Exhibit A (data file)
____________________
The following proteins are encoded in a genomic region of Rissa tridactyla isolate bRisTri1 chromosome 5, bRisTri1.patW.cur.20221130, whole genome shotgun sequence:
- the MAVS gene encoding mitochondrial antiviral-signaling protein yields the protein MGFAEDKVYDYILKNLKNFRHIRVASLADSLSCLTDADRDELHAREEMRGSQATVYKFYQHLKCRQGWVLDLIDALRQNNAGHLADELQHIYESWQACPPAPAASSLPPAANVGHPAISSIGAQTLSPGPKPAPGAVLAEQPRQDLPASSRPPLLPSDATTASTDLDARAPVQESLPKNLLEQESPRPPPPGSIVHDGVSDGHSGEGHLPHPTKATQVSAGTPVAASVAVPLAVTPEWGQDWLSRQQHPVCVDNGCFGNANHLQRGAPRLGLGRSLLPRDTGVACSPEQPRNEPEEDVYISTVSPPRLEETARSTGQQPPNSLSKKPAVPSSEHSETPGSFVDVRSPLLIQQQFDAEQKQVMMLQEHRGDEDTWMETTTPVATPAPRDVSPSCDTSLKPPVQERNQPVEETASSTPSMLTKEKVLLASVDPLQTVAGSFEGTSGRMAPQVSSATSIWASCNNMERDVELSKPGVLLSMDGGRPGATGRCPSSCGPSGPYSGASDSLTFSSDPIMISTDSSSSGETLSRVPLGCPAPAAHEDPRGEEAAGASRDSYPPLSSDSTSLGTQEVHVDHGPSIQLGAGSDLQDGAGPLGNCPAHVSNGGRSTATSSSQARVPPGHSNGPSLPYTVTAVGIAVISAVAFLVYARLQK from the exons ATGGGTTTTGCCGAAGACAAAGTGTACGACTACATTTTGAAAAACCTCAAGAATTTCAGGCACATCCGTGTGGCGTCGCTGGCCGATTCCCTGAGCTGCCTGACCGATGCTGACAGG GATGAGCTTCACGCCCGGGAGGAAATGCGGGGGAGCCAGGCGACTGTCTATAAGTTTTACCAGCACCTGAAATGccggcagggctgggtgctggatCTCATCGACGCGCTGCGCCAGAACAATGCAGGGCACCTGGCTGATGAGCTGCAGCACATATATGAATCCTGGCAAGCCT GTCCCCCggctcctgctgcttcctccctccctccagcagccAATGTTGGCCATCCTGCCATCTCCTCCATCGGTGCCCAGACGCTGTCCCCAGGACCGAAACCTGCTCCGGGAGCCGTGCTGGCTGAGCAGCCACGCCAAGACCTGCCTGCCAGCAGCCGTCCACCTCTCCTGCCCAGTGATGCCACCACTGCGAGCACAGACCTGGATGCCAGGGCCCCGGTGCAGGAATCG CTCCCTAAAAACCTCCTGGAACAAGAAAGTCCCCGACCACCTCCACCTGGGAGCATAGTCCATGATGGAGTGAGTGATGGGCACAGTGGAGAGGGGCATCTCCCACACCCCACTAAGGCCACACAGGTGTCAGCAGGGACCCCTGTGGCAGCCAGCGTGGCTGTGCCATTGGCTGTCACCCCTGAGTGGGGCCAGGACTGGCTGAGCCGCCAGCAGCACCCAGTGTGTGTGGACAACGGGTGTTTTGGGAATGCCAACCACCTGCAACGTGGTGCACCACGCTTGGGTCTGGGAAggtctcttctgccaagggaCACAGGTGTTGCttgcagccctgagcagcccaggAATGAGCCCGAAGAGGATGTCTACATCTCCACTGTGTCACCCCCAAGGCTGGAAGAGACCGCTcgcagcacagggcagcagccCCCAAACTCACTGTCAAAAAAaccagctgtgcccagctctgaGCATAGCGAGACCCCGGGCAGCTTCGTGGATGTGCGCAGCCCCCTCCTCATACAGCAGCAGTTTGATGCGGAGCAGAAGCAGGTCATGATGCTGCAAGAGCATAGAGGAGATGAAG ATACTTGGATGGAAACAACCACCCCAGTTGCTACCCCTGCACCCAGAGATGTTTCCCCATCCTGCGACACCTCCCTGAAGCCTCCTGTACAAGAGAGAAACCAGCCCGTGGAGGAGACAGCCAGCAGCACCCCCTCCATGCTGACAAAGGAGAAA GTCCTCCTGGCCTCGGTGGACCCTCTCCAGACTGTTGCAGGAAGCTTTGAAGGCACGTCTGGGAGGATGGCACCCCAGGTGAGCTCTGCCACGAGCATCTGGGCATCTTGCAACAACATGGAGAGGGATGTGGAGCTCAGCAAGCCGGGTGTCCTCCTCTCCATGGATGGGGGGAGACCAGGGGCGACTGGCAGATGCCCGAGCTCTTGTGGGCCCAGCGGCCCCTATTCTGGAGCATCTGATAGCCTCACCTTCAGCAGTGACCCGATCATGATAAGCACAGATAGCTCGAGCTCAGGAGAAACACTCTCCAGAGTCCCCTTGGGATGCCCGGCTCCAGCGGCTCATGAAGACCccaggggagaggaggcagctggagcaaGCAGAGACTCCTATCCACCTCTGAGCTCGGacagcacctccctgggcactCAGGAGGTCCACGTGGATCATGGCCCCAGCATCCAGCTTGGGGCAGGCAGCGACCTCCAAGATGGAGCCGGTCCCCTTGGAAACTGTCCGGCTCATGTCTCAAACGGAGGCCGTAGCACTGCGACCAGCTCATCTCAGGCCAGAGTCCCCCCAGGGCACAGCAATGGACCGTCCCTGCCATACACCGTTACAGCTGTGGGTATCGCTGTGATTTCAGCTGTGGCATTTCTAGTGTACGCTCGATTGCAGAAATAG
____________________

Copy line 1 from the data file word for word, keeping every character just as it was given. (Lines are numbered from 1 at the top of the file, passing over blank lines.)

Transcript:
The following proteins are encoded in a genomic region of Rissa tridactyla isolate bRisTri1 chromosome 5, bRisTri1.patW.cur.20221130, whole genome shotgun sequence: